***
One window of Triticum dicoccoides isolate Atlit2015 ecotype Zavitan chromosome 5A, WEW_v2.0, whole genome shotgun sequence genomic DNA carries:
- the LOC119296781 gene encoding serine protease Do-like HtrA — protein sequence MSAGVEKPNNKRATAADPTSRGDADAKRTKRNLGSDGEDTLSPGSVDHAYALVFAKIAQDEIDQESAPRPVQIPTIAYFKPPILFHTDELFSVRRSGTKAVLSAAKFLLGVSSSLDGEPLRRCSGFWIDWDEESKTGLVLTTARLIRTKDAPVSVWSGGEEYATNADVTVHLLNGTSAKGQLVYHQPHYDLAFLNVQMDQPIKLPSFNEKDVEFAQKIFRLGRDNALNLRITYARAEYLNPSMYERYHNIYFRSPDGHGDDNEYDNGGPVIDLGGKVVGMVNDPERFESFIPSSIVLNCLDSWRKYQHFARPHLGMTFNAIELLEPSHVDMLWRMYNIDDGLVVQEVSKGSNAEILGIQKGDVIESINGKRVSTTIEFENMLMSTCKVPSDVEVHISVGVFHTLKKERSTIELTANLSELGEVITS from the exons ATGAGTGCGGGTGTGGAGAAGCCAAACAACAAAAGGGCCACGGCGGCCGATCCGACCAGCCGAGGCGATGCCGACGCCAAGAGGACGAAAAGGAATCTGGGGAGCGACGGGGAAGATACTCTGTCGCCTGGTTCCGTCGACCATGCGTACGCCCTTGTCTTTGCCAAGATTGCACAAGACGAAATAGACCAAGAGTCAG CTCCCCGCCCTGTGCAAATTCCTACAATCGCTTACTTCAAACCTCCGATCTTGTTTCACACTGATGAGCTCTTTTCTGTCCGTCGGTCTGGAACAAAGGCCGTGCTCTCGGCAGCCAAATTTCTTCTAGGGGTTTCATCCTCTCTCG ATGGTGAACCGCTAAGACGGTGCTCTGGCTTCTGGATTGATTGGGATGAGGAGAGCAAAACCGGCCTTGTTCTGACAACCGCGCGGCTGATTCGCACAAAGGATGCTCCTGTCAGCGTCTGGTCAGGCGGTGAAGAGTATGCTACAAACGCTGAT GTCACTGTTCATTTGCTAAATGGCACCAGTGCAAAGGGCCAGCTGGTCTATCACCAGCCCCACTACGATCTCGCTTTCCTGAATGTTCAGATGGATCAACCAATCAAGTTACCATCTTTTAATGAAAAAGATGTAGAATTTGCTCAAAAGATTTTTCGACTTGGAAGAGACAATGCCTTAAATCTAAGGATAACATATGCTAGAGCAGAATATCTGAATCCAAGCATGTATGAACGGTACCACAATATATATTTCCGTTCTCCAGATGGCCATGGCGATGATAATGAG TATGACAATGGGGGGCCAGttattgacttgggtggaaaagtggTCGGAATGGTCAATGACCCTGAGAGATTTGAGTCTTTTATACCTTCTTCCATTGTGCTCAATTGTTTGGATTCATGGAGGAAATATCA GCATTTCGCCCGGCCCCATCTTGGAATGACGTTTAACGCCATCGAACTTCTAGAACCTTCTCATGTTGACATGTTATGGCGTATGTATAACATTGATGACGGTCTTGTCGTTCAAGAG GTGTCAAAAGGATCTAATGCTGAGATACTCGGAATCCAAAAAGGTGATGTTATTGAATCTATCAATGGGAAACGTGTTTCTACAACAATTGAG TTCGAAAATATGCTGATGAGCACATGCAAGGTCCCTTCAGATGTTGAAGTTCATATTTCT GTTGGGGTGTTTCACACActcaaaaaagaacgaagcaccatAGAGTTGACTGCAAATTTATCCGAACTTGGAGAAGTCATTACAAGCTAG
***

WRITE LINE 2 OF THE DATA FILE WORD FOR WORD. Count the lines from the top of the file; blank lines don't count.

- the LOC119296781 gene encoding serine protease Do-like HtrA — protein sequence MSAGVEKPNNKRATAADPTSRGDADAKRTKRNLGSDGEDTLSPGSVDHAYALVFAKIAQDEIDQESAPRPVQIPTIAYFKPPILFHTDELFSVRRSGTKAVLSAAKFLLGVSSSLDGEPLRRCSGFWIDWDEESKTGLVLTTARLIRTKDAPVSVWSGGEEYATNADVTVHLLNGTSAKGQLVYHQPHYDLAFLNVQMDQPIKLPSFNEKDVEFAQKIFRLGRDNALNLRITYARAEYLNPSMYERYHNIYFRSPDGHGDDNEYDNGGPVIDLGGKVVGMVNDPERFESFIPSSIVLNCLDSWRKYQHFARPHLGMTFNAIELLEPSHVDMLWRMYNIDDGLVVQEVSKGSNAEILGIQKGDVIESINGKRVSTTIEFENMLMSTCKVPSDVEVHISVGVFHTLKKERSTIELTANLSELGEVITS from the exons ATGAGTGCGGGTGTGGAGAAGCCAAACAACAAAAGGGCCACGGCGGCCGATCCGACCAGCCGAGGCGATGCCGACGCCAAGAGGACGAAAAGGAATCTGGGGAGCGACGGGGAAGATACTCTGTCGCCTGGTTCCGTCGACCATGCGTACGCCCTTGTCTTTGCCAAGATTGCACAAGACGAAATAGACCAAGAGTCAG CTCCCCGCCCTGTGCAAATTCCTACAATCGCTTACTTCAAACCTCCGATCTTGTTTCACACTGATGAGCTCTTTTCTGTCCGTCGGTCTGGAACAAAGGCCGTGCTCTCGGCAGCCAAATTTCTTCTAGGGGTTTCATCCTCTCTCG ATGGTGAACCGCTAAGACGGTGCTCTGGCTTCTGGATTGATTGGGATGAGGAGAGCAAAACCGGCCTTGTTCTGACAACCGCGCGGCTGATTCGCACAAAGGATGCTCCTGTCAGCGTCTGGTCAGGCGGTGAAGAGTATGCTACAAACGCTGAT GTCACTGTTCATTTGCTAAATGGCACCAGTGCAAAGGGCCAGCTGGTCTATCACCAGCCCCACTACGATCTCGCTTTCCTGAATGTTCAGATGGATCAACCAATCAAGTTACCATCTTTTAATGAAAAAGATGTAGAATTTGCTCAAAAGATTTTTCGACTTGGAAGAGACAATGCCTTAAATCTAAGGATAACATATGCTAGAGCAGAATATCTGAATCCAAGCATGTATGAACGGTACCACAATATATATTTCCGTTCTCCAGATGGCCATGGCGATGATAATGAG TATGACAATGGGGGGCCAGttattgacttgggtggaaaagtggTCGGAATGGTCAATGACCCTGAGAGATTTGAGTCTTTTATACCTTCTTCCATTGTGCTCAATTGTTTGGATTCATGGAGGAAATATCA GCATTTCGCCCGGCCCCATCTTGGAATGACGTTTAACGCCATCGAACTTCTAGAACCTTCTCATGTTGACATGTTATGGCGTATGTATAACATTGATGACGGTCTTGTCGTTCAAGAG GTGTCAAAAGGATCTAATGCTGAGATACTCGGAATCCAAAAAGGTGATGTTATTGAATCTATCAATGGGAAACGTGTTTCTACAACAATTGAG TTCGAAAATATGCTGATGAGCACATGCAAGGTCCCTTCAGATGTTGAAGTTCATATTTCT GTTGGGGTGTTTCACACActcaaaaaagaacgaagcaccatAGAGTTGACTGCAAATTTATCCGAACTTGGAGAAGTCATTACAAGCTAG